De Facto & Same-Sex Relationships
If a relationship has reached the stage of separation, it is important that you are aware of your rights and obligations. Often in crisis, people rely upon the advice of well-meaning friends and relatives. However, the circumstances of each person are different and the approach which should be taken will vary. Financial security in the future often depends upon the outcome of a settlement. It is important, therefore, to get the right advice early.
The area of de facto relationships has been one of considerable difficulty. Due to recent changes to the law, financial issues between most non-married partners, including same-sex partners are either governed by the Domestic Partners Property Act or Family Law Act. Before non-married persons discuss any proposal for resolution of financial issues it will be vital to obtain professional advice as to which legislation will govern the way the financial settlement is dealt with and how that legislation impacts upon the individual’s circumstances.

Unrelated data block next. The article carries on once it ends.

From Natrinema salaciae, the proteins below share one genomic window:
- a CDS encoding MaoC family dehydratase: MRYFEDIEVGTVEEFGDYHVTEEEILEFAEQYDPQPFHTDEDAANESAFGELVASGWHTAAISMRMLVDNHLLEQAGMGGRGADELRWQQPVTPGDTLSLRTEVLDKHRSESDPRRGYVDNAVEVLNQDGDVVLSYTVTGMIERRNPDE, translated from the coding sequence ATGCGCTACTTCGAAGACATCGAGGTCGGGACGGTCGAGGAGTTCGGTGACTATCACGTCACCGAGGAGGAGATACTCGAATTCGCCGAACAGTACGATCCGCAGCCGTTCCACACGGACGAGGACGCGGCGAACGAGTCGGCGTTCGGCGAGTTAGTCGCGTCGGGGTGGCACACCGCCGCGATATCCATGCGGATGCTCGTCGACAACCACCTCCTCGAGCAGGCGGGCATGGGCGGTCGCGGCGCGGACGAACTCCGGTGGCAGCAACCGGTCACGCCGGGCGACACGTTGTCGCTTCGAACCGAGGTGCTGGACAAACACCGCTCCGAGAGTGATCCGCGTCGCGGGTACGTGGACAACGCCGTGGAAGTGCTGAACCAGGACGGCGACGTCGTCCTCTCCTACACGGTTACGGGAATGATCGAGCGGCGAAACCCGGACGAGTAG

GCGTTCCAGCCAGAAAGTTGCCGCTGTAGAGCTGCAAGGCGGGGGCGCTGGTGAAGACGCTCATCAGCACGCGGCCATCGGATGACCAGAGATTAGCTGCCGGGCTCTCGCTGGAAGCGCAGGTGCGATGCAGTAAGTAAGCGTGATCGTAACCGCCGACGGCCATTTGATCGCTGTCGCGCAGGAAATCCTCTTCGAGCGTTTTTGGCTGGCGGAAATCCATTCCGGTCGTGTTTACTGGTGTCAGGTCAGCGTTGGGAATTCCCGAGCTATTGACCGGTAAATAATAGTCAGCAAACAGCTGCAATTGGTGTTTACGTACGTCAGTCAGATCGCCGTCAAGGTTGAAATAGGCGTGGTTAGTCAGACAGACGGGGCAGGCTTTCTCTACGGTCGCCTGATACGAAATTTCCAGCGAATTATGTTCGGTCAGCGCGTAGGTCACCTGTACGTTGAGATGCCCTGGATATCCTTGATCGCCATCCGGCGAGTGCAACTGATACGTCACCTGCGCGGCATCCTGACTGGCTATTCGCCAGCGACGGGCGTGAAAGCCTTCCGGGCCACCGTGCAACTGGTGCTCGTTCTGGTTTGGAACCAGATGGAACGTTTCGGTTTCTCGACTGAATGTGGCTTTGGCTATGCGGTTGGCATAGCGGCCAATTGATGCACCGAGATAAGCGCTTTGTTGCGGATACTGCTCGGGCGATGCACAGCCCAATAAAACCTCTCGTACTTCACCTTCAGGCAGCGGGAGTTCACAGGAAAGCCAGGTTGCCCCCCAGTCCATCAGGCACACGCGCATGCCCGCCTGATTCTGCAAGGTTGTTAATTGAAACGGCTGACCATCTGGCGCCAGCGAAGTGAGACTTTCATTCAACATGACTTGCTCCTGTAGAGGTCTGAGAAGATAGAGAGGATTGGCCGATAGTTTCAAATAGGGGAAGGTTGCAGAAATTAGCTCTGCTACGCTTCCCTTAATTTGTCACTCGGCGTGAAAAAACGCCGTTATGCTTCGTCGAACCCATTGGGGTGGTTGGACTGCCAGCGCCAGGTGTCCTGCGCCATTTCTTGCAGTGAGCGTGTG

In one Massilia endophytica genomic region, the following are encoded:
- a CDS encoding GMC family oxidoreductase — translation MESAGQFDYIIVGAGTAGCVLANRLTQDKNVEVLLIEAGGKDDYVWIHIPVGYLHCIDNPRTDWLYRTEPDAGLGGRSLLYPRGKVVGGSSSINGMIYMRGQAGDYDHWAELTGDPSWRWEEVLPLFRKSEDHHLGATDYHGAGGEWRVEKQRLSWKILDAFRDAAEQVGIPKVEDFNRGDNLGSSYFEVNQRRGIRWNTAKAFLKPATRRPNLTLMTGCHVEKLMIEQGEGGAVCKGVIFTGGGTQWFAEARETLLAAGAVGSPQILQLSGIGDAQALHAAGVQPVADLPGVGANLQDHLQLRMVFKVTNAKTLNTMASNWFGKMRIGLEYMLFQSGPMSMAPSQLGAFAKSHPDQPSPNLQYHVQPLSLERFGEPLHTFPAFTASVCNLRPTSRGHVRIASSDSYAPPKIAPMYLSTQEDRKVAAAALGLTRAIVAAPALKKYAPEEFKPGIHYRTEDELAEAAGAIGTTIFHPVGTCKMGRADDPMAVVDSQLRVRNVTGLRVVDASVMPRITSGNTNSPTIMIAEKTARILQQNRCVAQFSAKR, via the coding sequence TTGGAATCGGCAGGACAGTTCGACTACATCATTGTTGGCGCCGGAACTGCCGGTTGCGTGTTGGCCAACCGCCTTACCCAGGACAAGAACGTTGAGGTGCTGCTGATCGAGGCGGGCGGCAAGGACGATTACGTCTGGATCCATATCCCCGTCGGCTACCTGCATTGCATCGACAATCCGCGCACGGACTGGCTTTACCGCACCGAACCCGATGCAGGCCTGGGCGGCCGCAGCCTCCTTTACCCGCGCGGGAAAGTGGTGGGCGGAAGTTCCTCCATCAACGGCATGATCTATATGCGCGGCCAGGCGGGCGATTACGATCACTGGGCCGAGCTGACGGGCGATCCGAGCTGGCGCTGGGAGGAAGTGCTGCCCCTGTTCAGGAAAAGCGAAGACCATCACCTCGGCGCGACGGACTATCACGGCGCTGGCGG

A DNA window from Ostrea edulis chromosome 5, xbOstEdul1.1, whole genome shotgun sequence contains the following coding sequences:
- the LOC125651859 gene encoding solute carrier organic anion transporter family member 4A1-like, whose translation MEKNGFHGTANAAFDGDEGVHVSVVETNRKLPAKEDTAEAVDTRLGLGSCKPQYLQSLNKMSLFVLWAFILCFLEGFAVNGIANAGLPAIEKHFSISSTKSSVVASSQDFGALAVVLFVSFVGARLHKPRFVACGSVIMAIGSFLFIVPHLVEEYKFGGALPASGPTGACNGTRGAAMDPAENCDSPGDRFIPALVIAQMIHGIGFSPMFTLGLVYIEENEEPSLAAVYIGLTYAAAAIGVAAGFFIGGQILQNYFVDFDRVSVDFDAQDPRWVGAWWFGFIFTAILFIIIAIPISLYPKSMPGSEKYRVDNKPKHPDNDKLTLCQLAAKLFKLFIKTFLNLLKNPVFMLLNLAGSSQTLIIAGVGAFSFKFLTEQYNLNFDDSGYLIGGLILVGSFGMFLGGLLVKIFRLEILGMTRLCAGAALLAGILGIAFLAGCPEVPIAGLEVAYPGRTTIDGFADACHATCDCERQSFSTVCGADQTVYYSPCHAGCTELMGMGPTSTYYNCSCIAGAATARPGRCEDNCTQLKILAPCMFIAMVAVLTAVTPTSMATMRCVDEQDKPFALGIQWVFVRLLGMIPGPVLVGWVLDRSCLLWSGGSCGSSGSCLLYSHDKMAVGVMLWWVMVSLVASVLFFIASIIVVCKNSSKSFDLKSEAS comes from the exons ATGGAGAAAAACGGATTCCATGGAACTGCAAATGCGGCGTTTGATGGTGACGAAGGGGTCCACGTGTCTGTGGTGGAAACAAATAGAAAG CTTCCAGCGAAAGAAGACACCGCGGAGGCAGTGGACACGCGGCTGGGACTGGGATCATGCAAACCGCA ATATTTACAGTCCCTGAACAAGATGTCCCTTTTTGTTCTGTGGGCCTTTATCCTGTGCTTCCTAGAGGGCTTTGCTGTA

A property settlement is an arrangement about how you and your ex-partner divide up your assets. The same laws apply for same sex and de facto relationships. Click here for more information.
After the breakdown of a relationship, in most cases the law will treat a non-biological parent as a parent when determining arrangements for a child’s living circumstances. Click here for more.
Financial Arrangements (eg Pre-Nuptial Agreement)
There is an increasing demand within our society for partners in a relationship to establish clear guidelines on the distribution of assets they had prior to the beginning of the relationship and that are accrued during the relationship.Click here for more.
Surrogacy and Assisted Reproductive Technology
For couples exploring alternative pregnancy options such as surrogacy, artificial insemination, in vitro fertilization (IVF) and other forms of Assisted Reproductive Technology (ART), there are many legal issues to consider. Click here for more.
Wills & Estates
If you die without a valid Will, the law determines how your assets will be distributed, and the law may not recognise your current partner. Click here for more.